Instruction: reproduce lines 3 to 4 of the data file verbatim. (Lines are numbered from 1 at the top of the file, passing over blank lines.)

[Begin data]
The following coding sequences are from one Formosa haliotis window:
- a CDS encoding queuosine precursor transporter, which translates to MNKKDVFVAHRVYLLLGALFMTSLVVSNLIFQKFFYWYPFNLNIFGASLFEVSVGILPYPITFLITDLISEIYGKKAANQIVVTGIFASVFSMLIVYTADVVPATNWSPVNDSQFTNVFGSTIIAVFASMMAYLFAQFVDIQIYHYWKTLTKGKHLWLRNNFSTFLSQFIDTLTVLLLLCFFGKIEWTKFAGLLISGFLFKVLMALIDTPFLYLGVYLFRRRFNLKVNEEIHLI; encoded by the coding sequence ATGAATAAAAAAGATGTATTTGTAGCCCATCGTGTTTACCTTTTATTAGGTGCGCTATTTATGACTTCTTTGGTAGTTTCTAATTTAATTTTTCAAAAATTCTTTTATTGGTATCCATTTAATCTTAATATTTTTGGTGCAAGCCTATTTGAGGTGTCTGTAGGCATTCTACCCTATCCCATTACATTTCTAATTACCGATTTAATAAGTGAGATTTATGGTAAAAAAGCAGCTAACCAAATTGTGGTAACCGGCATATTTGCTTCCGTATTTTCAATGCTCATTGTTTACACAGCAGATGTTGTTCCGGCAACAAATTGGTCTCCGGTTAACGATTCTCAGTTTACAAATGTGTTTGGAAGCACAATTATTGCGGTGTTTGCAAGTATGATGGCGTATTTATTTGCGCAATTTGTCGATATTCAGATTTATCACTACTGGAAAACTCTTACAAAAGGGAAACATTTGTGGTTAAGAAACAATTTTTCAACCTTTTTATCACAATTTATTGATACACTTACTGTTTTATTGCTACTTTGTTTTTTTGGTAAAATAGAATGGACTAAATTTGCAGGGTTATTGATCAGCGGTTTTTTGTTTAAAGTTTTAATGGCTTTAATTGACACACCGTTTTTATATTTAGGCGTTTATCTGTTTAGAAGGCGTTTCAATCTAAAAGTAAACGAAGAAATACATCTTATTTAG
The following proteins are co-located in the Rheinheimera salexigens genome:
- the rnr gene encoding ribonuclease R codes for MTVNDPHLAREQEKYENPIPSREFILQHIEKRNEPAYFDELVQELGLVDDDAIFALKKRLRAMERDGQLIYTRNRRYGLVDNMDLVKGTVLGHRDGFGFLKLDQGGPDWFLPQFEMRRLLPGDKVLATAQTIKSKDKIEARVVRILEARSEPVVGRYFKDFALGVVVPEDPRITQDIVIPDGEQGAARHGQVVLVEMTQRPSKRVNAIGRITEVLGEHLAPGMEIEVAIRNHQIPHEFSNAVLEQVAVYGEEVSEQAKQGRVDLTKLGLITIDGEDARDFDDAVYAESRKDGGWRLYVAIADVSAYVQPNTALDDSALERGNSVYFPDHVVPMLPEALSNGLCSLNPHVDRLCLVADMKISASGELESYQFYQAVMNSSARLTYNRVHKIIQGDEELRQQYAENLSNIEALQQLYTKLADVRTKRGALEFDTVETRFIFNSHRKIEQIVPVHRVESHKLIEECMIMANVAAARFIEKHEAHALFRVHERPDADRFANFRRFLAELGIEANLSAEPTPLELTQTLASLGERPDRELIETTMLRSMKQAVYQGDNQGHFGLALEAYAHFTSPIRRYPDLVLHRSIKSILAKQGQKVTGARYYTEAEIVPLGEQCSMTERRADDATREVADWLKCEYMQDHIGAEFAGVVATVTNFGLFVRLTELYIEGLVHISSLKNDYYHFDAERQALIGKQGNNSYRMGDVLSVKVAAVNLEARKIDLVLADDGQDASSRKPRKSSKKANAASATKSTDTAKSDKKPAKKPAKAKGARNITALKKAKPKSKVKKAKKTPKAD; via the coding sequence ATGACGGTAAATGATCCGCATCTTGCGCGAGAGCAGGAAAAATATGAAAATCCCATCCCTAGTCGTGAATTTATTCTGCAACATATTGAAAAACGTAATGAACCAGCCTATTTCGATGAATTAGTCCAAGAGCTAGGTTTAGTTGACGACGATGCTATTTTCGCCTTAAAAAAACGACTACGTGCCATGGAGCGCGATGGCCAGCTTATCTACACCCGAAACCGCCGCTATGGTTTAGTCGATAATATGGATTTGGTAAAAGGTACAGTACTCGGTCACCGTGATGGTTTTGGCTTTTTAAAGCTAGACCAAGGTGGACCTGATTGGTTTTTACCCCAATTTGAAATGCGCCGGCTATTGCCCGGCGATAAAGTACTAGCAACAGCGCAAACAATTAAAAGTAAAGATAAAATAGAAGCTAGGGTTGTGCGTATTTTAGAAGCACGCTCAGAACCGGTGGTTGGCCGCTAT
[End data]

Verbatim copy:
The following proteins are co-located in the Rheinheimera salexigens genome:
- the rnr gene encoding ribonuclease R codes for MTVNDPHLAREQEKYENPIPSREFILQHIEKRNEPAYFDELVQELGLVDDDAIFALKKRLRAMERDGQLIYTRNRRYGLVDNMDLVKGTVLGHRDGFGFLKLDQGGPDWFLPQFEMRRLLPGDKVLATAQTIKSKDKIEARVVRILEARSEPVVGRYFKDFALGVVVPEDPRITQDIVIPDGEQGAARHGQVVLVEMTQRPSKRVNAIGRITEVLGEHLAPGMEIEVAIRNHQIPHEFSNAVLEQVAVYGEEVSEQAKQGRVDLTKLGLITIDGEDARDFDDAVYAESRKDGGWRLYVAIADVSAYVQPNTALDDSALERGNSVYFPDHVVPMLPEALSNGLCSLNPHVDRLCLVADMKISASGELESYQFYQAVMNSSARLTYNRVHKIIQGDEELRQQYAENLSNIEALQQLYTKLADVRTKRGALEFDTVETRFIFNSHRKIEQIVPVHRVESHKLIEECMIMANVAAARFIEKHEAHALFRVHERPDADRFANFRRFLAELGIEANLSAEPTPLELTQTLASLGERPDRELIETTMLRSMKQAVYQGDNQGHFGLALEAYAHFTSPIRRYPDLVLHRSIKSILAKQGQKVTGARYYTEAEIVPLGEQCSMTERRADDATREVADWLKCEYMQDHIGAEFAGVVATVTNFGLFVRLTELYIEGLVHISSLKNDYYHFDAERQALIGKQGNNSYRMGDVLSVKVAAVNLEARKIDLVLADDGQDASSRKPRKSSKKANAASATKSTDTAKSDKKPAKKPAKAKGARNITALKKAKPKSKVKKAKKTPKAD; via the coding sequence ATGACGGTAAATGATCCGCATCTTGCGCGAGAGCAGGAAAAATATGAAAATCCCATCCCTAGTCGTGAATTTATTCTGCAACATATTGAAAAACGTAATGAACCAGCCTATTTCGATGAATTAGTCCAAGAGCTAGGTTTAGTTGACGACGATGCTATTTTCGCCTTAAAAAAACGACTACGTGCCATGGAGCGCGATGGCCAGCTTATCTACACCCGAAACCGCCGCTATGGTTTAGTCGATAATATGGATTTGGTAAAAGGTACAGTACTCGGTCACCGTGATGGTTTTGGCTTTTTAAAGCTAGACCAAGGTGGACCTGATTGGTTTTTACCCCAATTTGAAATGCGCCGGCTATTGCCCGGCGATAAAGTACTAGCAACAGCGCAAACAATTAAAAGTAAAGATAAAATAGAAGCTAGGGTTGTGCGTATTTTAGAAGCACGCTCAGAACCGGTGGTTGGCCGCTAT